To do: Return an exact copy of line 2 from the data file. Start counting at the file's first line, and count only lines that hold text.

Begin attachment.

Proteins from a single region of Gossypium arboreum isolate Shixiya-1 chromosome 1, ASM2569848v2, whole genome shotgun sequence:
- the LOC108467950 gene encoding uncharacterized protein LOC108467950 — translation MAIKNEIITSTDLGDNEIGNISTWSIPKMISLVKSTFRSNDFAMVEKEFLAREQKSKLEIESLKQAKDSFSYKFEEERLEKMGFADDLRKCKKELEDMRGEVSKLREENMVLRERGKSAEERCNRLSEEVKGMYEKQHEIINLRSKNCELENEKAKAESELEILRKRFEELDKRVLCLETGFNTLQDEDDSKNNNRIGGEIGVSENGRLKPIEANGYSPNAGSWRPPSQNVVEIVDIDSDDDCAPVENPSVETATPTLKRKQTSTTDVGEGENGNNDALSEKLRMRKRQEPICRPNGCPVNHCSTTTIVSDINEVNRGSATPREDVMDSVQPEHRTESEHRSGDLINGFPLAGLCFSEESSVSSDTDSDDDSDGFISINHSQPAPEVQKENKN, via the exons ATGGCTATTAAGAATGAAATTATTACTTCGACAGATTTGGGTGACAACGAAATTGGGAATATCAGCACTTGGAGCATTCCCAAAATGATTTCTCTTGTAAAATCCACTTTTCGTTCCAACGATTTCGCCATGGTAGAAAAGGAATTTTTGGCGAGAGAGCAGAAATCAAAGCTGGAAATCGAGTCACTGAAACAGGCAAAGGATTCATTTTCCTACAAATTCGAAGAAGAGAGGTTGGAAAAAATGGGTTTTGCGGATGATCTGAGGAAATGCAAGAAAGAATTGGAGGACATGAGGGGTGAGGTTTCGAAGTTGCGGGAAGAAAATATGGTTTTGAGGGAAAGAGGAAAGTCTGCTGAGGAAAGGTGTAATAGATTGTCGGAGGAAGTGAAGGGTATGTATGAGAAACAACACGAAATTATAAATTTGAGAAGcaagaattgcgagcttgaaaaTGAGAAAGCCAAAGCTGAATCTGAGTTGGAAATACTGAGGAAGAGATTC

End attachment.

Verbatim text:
- the LOC108467950 gene encoding uncharacterized protein LOC108467950 — translation MAIKNEIITSTDLGDNEIGNISTWSIPKMISLVKSTFRSNDFAMVEKEFLAREQKSKLEIESLKQAKDSFSYKFEEERLEKMGFADDLRKCKKELEDMRGEVSKLREENMVLRERGKSAEERCNRLSEEVKGMYEKQHEIINLRSKNCELENEKAKAESELEILRKRFEELDKRVLCLETGFNTLQDEDDSKNNNRIGGEIGVSENGRLKPIEANGYSPNAGSWRPPSQNVVEIVDIDSDDDCAPVENPSVETATPTLKRKQTSTTDVGEGENGNNDALSEKLRMRKRQEPICRPNGCPVNHCSTTTIVSDINEVNRGSATPREDVMDSVQPEHRTESEHRSGDLINGFPLAGLCFSEESSVSSDTDSDDDSDGFISINHSQPAPEVQKENKN, via the exons ATGGCTATTAAGAATGAAATTATTACTTCGACAGATTTGGGTGACAACGAAATTGGGAATATCAGCACTTGGAGCATTCCCAAAATGATTTCTCTTGTAAAATCCACTTTTCGTTCCAACGATTTCGCCATGGTAGAAAAGGAATTTTTGGCGAGAGAGCAGAAATCAAAGCTGGAAATCGAGTCACTGAAACAGGCAAAGGATTCATTTTCCTACAAATTCGAAGAAGAGAGGTTGGAAAAAATGGGTTTTGCGGATGATCTGAGGAAATGCAAGAAAGAATTGGAGGACATGAGGGGTGAGGTTTCGAAGTTGCGGGAAGAAAATATGGTTTTGAGGGAAAGAGGAAAGTCTGCTGAGGAAAGGTGTAATAGATTGTCGGAGGAAGTGAAGGGTATGTATGAGAAACAACACGAAATTATAAATTTGAGAAGcaagaattgcgagcttgaaaaTGAGAAAGCCAAAGCTGAATCTGAGTTGGAAATACTGAGGAAGAGATTC